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Aarey Colony: A green patch that faces threat

The Aarey Milk Colony — one of the last surviving green lungs of the financial capital of Mumbai — is back in the spotlight again. In fact, for the entire Mumbai Metropolitan Region (MMR), it has its own importance.

The Aarey Milk Colony or Aarey Colony that can be accessed from Goregaon in the western suburbs and Powai in the eastern suburbs has its unique biodiversity, archaeological heritage and tribal culture among other things.

It is located on the periphery of the Sanjay Gandhi National Park (SGNP) and adjacent to Film City.

Also Read | Green activists up in arms again as Maharashtra decides to move Metro-3 car shed back to Aarey Colony

It is a little-known forest of immense worth, and one that is today in danger of facing destruction.

The Mumbai Metro Rail Corporation, a joint venture SPV of the Government of India and the Government of Maharashtra, is implementing Mumbai’s first fully underground Metro corridor — Metro Line-3 — running from Colaba-Bandra-SEEPZ, is planning a car shed inside the Aarey Colony, located off the Western Express Highway.

The BJP-Shiv Sena government then headed by Devendra Fadnavis had moved ahead to make a car shed for Metro Line-3 and started construction. However, the previous Uddhav Thackeray-led Maha Vikas Aghadi government snapped it and zeroed in on an alternate site of Kanjur Marg salt pans but it was stuck in litigation. However, with a new Eknath Shinde-led government in place and Fadnavis back as Deputy Chief Minister, he has again revived the plans to have the car shed in Aarey.

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The Aarey Milk Colony has a total area of ​​3,160 acres of land, owned by the Dairy Development Department of the Maharashtra Government, out of which the area is available for cultivation of quality fodder and grasses is about 400 acres.

“We have also leased out the land to various organizations and institutions Maharashtra Government and the Centre. The colony houses 30 stables having a capacity for housing 500 to 550 animals in each stable.

This area is grass and scrub environment with a few hillocks, possessing two perennial and one seasonal pond as well as many seasonal streams in the area. The vast pastures of the Martian Para grass are maintained and harvested as fodder for cattle. This area, it may be recalled, also formed the nexus of the human-leopard conflict between 2002 and 2004. The habitat is highly varied consisting of scrub forest, seasonal freshwater marshes, hillocks, rocky outcrops, grass and scrub interrupted by human settlements. host to a variety of life forms thus making this area a biodiversity hotspot in Mumbai.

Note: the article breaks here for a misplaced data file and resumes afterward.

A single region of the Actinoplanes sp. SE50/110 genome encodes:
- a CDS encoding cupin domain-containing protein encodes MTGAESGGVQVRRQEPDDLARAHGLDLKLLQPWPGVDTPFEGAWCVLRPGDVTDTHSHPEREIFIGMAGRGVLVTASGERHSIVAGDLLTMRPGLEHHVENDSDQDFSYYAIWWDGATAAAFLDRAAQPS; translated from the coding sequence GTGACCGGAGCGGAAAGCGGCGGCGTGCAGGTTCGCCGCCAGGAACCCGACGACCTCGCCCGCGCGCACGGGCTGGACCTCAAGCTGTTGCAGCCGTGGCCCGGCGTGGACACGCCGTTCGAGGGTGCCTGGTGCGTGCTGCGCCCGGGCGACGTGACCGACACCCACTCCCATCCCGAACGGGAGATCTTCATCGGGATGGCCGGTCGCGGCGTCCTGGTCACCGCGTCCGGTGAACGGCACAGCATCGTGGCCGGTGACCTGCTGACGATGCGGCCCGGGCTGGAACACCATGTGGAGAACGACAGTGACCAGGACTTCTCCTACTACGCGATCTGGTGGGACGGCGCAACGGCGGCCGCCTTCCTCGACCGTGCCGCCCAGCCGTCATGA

Also Read | In first Cabinet meet, Shinde-Fadnavis seek to shift proposed Metro-3 car shed back to Aarey Colony

A study on the biodiversity of the 12-sq km Aarey Colony by ecologists Rajesh Sanap and Zeeshan Mirza found that the colony is home to 76 species of birds, 86 species of butterflies, 13 species of amphibians, 38 different types of reptiles, 19 spiders species and 34 different types of wildflowers.

On the top of the chain was a leopard and often there are instances of leopards from the SGNP straying into the Film City or Aarey Colony. A survey conducted by the Mumbaikars for the SGNP initiative also found that there are five to six leopards in Aarey Colony.

Several objects of archaeological importance had been found here.

“It is an important piece of nature. The Sanjay Gandhi National Park, Film City, and Aarey Colony is an important pieces of biodiversity. It must not be treated as a land parcel for development,” said NatConnect Director BN Kumar.

The destruction of Aarey could lead to increased downstream flooding in Mithi due to the disturbance of the water retention regime provided by Aarey. The place also acts as a buffer to the SGNP where leopards still prowl in the dark. If this buffer zone is taken away, it can give rise to negative interactions between humans and wildlife, according to the Save Aarey initiative.

The Mumbaikars for SGNP (MfSGNP), which has been working with locals to reduce human-leopard interactions, too feels that Aarey is important for biodiversity. In fact, they have started ‘Living with Leopards Network’, and are educating the local population about it.


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